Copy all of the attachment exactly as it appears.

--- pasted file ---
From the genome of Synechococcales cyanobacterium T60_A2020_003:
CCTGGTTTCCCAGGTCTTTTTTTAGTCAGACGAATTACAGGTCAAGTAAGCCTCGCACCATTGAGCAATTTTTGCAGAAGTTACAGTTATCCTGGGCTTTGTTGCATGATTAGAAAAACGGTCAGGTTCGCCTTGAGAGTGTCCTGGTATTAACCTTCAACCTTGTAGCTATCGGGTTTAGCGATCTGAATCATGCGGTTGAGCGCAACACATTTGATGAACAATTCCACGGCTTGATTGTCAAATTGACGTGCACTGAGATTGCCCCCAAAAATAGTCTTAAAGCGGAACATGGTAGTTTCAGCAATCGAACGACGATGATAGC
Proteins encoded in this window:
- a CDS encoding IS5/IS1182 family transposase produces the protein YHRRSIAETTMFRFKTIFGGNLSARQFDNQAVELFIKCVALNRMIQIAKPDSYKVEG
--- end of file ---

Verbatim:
From the genome of Synechococcales cyanobacterium T60_A2020_003:
CCTGGTTTCCCAGGTCTTTTTTTAGTCAGACGAATTACAGGTCAAGTAAGCCTCGCACCATTGAGCAATTTTTGCAGAAGTTACAGTTATCCTGGGCTTTGTTGCATGATTAGAAAAACGGTCAGGTTCGCCTTGAGAGTGTCCTGGTATTAACCTTCAACCTTGTAGCTATCGGGTTTAGCGATCTGAATCATGCGGTTGAGCGCAACACATTTGATGAACAATTCCACGGCTTGATTGTCAAATTGACGTGCACTGAGATTGCCCCCAAAAATAGTCTTAAAGCGGAACATGGTAGTTTCAGCAATCGAACGACGATGATAGC
Proteins encoded in this window:
- a CDS encoding IS5/IS1182 family transposase produces the protein YHRRSIAETTMFRFKTIFGGNLSARQFDNQAVELFIKCVALNRMIQIAKPDSYKVEG